“But—don’t people wonder about them?” asked Natalie,

Her grandmother actually laughed as she started climbing the stairs. “Of course not! For one, they’re very careful to stay hidden, but really, that isn’t necessary. The majority of humans can’t see them at all.”

“Why?” Natalie asked.

Natalie’s grandmother stopped and turned. “Have you ever seen an elf? Or a Pegasus? Or a unicorn?”

Natalie’s eyes were wide. “No.”

“That’s not because they don’t exist, my dear,” her grandmother said. “They exists – in the forest behind us and in the world that you live in. Never doubt that. But the reason you can’t see them is simple – humans cannot see beings that are magical. Only other magical beings can see each other. There are exceptions of course, but that’s the general rule.”

Her grandmother sighed suddenly. “That was more than I had planned to tell you just yet. There is a lot to magic and the rules that it follows and you have yet to even grace the surface of understanding.”

Her words were not harsh, merely honest. Natalie knew it to be true – she knew hardly anything about magic. Even now, Cecily knew more about it than she did.

She asked softly, “But – if I may ask – can you see them, then?”

Her grandmother nodded. “Yes. And so can you, now that you have been awoken.”

Natalie had to smile. She would see unicorns? Elves? It sounded fantastic.

Her grandmother could read her thoughts from the smile on her face. “I have to warn you, though – they do stay out of sight. Angels are very rarely seen in your world or mine at all as they prefer to stay invisible, and the winged horses like to keep to deep forests. If you haven’t seen anything up until now, that is why.”

Natalie shrugged, still grinning. “Perhaps I’ll get to see them, perhaps I won’t. I’m sure that if I ever get to meet an angel, it will be worth the wait.”

Her grandmother smiled and began climbing the stairs again. “Let’s not get too far ahead of ourselves,” she said. “Let’s concentrate on Diophane McCoy’s test first.”

Natalie did not appreciate the sound of that. Her grandmother’s tone of voice suggested that Natalie ought to be nervous.

Back in the house, the rather round woman that always served them food, showed them to the dining room. Natalie had not been in the dining room before – it was beautiful. A large wooden table with eight chairs, four on each side, filled the room and on the walls hung paintings and mirrors with ornate borders. A chandelier hung from the ceiling. On the opposite side from the entrance was a large window that overlooked another part of the surrounding forest than the living room did.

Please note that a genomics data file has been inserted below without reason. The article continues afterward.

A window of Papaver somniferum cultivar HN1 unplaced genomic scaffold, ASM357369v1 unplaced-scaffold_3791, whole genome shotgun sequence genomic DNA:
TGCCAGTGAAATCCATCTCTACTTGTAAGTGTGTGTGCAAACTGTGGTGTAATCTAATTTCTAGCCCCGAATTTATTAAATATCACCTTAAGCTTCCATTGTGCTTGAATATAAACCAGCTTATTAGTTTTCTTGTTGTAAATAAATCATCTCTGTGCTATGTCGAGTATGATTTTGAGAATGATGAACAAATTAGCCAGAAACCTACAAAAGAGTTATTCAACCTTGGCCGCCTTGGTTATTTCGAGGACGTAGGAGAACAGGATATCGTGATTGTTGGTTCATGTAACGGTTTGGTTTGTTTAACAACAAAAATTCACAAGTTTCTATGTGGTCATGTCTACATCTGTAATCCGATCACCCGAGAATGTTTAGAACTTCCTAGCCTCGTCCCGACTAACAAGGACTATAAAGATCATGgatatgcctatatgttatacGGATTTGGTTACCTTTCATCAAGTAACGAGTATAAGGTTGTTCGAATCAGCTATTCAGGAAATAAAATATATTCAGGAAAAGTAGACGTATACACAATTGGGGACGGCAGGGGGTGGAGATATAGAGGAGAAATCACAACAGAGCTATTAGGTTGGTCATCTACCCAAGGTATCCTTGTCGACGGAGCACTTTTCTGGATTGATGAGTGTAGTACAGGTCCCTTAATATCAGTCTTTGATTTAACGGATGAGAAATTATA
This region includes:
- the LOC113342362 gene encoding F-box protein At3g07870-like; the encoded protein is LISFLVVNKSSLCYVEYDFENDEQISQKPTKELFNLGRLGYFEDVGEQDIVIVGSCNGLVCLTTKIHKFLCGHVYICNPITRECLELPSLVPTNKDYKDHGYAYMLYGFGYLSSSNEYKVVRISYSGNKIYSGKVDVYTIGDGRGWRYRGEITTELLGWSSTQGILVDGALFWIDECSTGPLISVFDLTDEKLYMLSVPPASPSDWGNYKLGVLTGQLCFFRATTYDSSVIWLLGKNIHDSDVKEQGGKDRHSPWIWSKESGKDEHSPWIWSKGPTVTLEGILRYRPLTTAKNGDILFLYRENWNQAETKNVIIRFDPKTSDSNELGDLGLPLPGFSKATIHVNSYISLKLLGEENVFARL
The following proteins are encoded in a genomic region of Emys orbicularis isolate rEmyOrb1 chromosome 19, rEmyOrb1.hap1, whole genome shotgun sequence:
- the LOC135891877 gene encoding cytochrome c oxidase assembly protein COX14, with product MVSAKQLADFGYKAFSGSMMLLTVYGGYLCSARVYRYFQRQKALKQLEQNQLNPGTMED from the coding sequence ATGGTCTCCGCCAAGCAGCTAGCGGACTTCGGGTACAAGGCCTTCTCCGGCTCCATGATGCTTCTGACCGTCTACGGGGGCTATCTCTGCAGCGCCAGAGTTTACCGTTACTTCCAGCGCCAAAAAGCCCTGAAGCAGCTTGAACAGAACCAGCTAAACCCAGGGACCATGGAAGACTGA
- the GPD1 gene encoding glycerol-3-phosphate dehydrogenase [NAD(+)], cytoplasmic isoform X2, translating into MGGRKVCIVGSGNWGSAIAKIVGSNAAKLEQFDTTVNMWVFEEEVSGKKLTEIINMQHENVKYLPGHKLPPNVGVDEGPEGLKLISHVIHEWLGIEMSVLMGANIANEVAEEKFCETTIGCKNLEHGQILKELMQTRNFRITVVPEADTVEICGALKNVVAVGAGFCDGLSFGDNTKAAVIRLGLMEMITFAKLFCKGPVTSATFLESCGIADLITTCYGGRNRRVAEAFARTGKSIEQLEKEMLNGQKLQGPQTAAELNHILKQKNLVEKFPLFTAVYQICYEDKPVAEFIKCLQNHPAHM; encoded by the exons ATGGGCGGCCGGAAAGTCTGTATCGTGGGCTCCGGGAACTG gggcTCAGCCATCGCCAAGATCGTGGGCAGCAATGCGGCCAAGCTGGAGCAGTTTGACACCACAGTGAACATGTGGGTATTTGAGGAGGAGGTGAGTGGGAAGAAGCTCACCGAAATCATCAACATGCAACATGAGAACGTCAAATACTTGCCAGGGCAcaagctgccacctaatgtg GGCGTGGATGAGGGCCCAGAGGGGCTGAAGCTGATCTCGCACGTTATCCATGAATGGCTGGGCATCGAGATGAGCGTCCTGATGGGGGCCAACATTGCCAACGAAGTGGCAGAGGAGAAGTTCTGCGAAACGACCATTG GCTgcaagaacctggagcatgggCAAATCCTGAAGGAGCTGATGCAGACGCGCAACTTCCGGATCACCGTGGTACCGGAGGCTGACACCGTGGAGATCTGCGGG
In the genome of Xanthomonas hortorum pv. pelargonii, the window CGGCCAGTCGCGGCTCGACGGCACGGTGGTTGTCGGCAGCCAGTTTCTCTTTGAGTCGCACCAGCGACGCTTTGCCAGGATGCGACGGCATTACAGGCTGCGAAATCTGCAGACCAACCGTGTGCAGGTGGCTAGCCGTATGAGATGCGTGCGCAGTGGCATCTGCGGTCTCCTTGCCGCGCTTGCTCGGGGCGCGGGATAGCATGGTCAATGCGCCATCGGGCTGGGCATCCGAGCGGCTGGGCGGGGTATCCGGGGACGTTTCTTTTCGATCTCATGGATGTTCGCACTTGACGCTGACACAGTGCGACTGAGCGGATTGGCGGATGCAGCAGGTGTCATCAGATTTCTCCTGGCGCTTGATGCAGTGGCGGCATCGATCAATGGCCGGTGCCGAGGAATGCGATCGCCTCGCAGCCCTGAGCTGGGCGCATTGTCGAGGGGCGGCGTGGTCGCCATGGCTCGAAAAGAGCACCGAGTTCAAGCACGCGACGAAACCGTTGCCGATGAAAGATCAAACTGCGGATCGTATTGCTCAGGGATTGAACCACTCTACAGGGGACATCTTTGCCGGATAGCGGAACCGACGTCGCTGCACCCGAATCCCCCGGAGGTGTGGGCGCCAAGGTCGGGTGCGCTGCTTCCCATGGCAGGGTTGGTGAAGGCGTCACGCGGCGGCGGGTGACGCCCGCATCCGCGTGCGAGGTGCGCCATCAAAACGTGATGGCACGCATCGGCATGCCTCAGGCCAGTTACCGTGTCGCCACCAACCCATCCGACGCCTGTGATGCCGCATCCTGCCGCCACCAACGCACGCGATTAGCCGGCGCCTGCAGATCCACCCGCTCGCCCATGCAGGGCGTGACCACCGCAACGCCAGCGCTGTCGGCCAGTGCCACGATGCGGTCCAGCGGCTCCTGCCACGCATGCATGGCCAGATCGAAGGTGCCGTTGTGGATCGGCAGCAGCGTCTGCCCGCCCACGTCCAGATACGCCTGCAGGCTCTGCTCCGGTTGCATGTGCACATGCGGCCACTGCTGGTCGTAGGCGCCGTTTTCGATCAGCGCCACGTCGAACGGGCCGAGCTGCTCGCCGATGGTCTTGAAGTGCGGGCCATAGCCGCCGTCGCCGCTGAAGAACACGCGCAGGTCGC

The table had already been set with plates for two, and beneath silver covers their dinner waited for them. Upon taking in the delicious scent of fresh potatoes, vegetables and meat, Natalie realized her own hunger. She had not eaten since breakfast. Although Natalie did not wear a watch, she suspected that dinner would not last too long, as the time probably already neared four p.m.

Butler Thomas entered the room, dressed immaculately in his dark, but not quite fashionable, suit.

“Have a seat,” said her grandmother to Natalie and gestured towards the table.

Butler Thomas walked before her and pulled out the chair to her seat. Natalie thanked him and sat down.

Dinner was delectable but quiet. Her grandmother seemed to be deep in thought on other matters and Natalie did not want to interrupt her, so she kept silent. As Natalie took her second portion, butler Thomas came in with a piece of paper and a pencil, and asked her to write to her uncle so that he would not worry. She wrote him a short note and gave it back to the butler.

“Do you have any questions before we go meet the Diophane?” asked her grandmother after Natalie had inhaled her second portion of meat and potatoes, finally feeling full.

Natalie did not know what to answer. She had no idea what she would be doing, so how could she ask about it?

“Don’t worry too much about the tests,” said her grandmother. “A person either has it or she doesn’t. If you don’t, you could never fool Diophane McCoy and if you do, she will see it. And the fact that you survived not once but twice against Master Wielder Ramon, suggests that you are definitely a Wielder that she should train.”

Natalie realized suddenly what her grandmother was saying and what she had been about to explain earlier. Diophane McCoy did not train just any Novus or Wielders – she hand-picked the Wielders she believed could one day reach Master status.